Homeowners will be all too familiar with property taxes. Along with sales tax, property taxes are the primary way counties raise tax revenue.
Counties are crucial in maintaining safe communities, as they operate 911 emergency systems and spend about $28 billion on law enforcement annually. There are 3,105 county sheriff and police departments nationwide, and 2,914 counties own a jail or participate in a regional jail. In most cases, county-level police and firefighters respond to crimes and disasters without assistance from other levels of government.
Ever lived in a city that doesn’t have dispensaries, yet in the next town over budtenders outnumber bartenders? This is the result of a city ordinance. It’s a resident’s right to decide what businesses can operate in your area, and if you want a dispensary and don’t currently have one, you need to reach out to a local representative.
It is, of course, the state government that permits medical marijuana. Once the right to access medical marijuana is won, the administration of the system falls to the level of government below: local. There are always local solutions to respect the wishes of local people. When California first permitted medical marijuana, Emerald Triangle counties permitted more plants to be grown than anywhere else, honoring the area’s agricultural past—and planning for its future.
The decisions made at your local government level (especially county) have very tangible effects on your day-to-day life. And you can visit these people! I can’t guarantee you an audience, but you have a better chance of speaking with someone at county hall than at the White House. More importantly, a county commissioner will know your area, and likely already be aware of your issue(s). These are the politics that matter to your everyday life. This isn’t ideological; it’s daily, sometimes dull and specific to constituents. Is it time to switch off Washington entirely? Of course not. But it might be time to focus on another arena that matters just as much.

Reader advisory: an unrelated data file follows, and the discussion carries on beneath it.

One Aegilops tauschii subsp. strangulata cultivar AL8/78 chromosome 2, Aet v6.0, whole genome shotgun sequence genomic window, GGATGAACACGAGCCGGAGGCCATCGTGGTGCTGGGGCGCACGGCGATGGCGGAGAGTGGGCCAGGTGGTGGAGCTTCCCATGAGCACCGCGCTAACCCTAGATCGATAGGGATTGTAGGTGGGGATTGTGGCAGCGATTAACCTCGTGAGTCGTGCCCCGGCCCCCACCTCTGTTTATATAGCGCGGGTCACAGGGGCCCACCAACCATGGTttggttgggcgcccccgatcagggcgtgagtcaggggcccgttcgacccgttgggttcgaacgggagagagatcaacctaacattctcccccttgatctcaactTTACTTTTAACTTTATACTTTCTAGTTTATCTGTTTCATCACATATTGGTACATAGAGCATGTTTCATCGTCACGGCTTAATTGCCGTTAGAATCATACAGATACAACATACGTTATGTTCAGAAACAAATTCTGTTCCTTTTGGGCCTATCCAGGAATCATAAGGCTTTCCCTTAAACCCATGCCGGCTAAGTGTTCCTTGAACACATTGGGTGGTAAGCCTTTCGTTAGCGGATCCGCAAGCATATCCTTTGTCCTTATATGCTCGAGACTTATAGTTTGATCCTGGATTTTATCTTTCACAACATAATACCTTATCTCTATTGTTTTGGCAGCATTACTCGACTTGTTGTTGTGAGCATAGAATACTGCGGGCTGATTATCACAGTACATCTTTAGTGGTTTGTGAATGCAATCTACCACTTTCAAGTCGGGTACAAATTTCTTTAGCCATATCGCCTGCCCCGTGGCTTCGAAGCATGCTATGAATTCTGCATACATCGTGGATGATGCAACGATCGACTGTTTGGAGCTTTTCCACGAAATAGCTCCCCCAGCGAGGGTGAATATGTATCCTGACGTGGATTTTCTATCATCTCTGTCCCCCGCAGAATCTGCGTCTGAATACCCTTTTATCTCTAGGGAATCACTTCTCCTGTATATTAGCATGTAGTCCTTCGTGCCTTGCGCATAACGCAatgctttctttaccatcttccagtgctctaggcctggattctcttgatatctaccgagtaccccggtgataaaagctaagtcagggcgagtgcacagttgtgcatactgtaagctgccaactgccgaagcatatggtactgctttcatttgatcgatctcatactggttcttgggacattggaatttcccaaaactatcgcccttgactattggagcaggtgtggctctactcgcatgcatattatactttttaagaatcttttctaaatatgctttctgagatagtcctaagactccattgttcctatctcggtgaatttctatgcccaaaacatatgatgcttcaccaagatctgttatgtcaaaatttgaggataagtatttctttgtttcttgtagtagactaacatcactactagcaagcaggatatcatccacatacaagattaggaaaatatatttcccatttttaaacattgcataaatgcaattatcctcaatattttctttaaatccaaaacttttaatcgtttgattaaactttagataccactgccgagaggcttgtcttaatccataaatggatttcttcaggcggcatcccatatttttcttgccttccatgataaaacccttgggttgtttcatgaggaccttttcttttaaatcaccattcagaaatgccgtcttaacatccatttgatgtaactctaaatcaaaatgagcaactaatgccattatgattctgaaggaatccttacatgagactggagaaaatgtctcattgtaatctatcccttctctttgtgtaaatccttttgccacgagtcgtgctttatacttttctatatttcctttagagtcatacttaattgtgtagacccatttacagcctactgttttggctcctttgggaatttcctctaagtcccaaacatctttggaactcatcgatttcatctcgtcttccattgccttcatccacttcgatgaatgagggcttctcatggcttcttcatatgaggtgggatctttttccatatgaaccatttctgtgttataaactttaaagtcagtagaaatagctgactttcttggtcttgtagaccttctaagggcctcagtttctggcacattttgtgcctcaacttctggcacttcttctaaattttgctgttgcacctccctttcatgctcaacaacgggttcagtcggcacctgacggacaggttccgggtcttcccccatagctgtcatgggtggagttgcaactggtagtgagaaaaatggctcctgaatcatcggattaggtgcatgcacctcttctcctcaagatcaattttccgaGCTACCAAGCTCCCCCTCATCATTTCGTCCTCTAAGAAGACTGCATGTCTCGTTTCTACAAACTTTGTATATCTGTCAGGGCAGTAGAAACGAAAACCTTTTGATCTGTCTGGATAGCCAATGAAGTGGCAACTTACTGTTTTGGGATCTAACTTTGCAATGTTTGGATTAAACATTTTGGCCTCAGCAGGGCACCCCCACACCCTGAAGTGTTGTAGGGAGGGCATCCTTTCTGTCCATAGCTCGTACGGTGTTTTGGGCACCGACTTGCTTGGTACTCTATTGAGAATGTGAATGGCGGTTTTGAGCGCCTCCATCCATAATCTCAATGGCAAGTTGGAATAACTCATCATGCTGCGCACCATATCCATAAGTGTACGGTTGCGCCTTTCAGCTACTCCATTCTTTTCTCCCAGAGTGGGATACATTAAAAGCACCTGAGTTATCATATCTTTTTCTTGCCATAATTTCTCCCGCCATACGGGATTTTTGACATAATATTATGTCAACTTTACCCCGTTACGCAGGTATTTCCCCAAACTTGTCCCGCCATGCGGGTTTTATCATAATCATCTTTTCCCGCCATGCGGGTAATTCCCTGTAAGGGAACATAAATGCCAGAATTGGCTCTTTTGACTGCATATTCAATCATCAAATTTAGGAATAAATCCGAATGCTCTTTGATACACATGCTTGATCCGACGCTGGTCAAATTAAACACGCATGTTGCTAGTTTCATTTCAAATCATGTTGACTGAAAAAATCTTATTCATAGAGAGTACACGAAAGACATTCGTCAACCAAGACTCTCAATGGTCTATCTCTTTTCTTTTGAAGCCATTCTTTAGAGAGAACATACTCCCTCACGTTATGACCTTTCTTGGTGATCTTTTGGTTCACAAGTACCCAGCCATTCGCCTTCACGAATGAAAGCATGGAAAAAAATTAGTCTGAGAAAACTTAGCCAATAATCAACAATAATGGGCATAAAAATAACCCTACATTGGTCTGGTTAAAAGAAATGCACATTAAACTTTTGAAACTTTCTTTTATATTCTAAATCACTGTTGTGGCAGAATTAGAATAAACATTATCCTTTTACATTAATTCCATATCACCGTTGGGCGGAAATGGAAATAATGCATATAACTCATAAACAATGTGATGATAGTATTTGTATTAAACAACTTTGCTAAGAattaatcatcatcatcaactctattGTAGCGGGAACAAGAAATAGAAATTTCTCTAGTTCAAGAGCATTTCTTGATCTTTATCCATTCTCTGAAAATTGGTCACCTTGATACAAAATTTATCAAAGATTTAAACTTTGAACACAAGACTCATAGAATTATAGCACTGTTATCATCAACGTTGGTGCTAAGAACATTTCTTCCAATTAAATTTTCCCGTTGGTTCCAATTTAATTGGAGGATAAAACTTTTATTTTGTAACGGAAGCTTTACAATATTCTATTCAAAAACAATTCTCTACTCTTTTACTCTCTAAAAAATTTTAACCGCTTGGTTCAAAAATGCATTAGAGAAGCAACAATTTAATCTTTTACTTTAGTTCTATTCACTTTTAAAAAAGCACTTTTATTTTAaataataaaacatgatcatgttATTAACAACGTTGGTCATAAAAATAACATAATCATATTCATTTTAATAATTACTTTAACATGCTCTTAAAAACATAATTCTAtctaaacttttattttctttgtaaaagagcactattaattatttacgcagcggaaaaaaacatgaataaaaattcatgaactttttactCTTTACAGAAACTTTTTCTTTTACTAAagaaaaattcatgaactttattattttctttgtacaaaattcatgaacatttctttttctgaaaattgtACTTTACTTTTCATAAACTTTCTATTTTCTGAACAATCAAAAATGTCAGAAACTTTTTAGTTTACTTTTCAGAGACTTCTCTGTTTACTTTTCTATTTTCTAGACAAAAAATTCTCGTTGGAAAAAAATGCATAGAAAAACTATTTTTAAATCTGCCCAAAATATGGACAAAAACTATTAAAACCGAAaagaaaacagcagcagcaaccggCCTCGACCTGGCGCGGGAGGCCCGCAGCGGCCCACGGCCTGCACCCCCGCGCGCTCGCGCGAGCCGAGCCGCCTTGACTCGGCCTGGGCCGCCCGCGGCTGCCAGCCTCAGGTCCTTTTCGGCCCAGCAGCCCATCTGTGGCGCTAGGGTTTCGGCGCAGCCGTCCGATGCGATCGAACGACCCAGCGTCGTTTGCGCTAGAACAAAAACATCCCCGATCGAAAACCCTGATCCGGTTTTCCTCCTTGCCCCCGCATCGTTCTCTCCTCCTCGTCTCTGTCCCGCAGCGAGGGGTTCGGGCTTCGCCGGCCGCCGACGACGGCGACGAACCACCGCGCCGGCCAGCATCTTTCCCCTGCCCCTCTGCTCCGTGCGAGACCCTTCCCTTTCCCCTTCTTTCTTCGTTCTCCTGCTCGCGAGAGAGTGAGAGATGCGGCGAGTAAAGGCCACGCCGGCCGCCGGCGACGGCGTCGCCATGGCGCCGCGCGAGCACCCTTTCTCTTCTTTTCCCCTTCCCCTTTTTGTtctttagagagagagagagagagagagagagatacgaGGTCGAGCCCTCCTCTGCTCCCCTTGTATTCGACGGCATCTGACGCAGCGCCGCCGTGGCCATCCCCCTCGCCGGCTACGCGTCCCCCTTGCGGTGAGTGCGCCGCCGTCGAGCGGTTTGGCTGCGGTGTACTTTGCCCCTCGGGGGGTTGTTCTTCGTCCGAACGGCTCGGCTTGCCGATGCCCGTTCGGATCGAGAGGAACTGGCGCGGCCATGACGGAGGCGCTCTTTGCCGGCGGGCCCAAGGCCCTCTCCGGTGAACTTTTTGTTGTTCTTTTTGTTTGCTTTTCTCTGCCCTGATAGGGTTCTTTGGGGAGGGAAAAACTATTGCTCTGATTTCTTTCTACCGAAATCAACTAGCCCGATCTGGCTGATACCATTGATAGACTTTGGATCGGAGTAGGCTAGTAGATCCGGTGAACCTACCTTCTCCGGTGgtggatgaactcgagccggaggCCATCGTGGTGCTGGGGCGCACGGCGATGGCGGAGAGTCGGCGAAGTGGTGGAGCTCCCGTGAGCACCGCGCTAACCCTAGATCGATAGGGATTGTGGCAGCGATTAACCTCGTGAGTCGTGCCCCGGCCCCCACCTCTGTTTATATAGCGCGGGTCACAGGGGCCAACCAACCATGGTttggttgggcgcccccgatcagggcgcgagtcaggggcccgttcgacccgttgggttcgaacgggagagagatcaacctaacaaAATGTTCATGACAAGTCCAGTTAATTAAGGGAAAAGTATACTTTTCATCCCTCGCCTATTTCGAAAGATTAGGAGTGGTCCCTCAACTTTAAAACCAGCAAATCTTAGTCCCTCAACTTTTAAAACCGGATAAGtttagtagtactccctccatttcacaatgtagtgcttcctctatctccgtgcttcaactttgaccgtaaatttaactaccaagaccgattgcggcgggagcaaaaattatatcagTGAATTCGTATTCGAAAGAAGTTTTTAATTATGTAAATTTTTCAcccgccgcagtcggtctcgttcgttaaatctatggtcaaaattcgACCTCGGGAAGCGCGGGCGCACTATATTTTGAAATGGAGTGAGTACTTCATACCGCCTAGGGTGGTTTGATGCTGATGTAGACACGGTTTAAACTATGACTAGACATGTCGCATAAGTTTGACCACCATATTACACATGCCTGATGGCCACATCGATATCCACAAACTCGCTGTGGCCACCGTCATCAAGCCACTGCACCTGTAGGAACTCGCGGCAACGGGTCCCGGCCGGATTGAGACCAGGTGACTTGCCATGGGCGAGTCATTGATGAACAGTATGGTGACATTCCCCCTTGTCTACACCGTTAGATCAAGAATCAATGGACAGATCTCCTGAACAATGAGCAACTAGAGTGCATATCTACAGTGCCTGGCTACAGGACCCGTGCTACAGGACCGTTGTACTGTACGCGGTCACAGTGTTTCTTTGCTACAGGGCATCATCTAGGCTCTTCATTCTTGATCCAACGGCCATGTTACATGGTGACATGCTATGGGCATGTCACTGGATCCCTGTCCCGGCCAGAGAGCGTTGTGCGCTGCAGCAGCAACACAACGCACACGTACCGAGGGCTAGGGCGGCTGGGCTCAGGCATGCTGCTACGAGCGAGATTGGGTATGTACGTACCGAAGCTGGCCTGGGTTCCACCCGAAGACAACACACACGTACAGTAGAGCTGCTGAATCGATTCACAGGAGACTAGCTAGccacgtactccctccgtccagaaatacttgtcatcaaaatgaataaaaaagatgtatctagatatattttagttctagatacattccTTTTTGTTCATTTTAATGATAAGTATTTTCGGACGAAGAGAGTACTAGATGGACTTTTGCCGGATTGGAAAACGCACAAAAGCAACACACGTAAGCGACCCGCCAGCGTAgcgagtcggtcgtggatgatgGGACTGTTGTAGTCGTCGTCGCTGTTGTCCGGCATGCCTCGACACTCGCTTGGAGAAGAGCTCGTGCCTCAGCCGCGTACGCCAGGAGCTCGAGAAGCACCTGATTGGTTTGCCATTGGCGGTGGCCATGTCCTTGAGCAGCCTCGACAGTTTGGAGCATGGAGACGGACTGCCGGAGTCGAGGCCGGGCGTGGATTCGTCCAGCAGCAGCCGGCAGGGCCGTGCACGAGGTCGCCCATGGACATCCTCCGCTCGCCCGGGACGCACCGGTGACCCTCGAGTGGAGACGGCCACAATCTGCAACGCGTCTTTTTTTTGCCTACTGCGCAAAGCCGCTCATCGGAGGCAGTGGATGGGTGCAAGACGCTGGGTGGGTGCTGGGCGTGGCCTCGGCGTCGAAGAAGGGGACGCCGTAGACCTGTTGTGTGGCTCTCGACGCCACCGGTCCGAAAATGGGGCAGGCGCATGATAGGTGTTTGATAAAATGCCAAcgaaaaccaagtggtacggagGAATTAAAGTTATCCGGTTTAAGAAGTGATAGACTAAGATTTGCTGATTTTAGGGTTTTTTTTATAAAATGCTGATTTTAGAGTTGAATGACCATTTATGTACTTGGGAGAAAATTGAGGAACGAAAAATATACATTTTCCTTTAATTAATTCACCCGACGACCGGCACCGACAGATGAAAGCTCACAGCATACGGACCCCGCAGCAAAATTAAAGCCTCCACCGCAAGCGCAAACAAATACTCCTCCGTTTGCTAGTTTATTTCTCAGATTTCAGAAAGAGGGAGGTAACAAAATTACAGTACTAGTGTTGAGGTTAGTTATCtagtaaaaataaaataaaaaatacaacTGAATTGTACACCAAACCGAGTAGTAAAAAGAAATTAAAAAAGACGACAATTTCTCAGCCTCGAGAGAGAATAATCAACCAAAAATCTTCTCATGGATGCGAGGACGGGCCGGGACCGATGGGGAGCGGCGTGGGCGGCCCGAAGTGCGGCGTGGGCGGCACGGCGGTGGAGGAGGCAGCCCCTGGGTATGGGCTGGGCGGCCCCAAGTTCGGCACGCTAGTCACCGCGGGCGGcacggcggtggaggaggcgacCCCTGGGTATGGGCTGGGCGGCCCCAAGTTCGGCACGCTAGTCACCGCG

No two counties are alike. From biggest to smallest, one facet of America’s diversity can be seen in how disparate its counties are. Here’s a look at how they shaped up as of 2016, according to Wikipedia:
- 12 square miles: Size of the smallest county in the U.S., Kalawao County, Hawaii
- 20,057 square miles: Size of the largest county in the U.S., San Bernardino County, California
- 88: Number of residents in Kalawao County
- 10,137,915: Number of residents in Los Angeles
- 69,468: Residents per square mile in New York City (Manhattan), making it the most densely populated country in the U.S.
Keep It Local
It may not be glamorous, but local governments make our daily lives run smoothly—and citizens rarely think about what they do. According to the National Association of Counties, there are:
- 38,968: Elected county officials
- $482.1 billion: Dollars spent
- 3 million: People employed
- 305 million: County residents served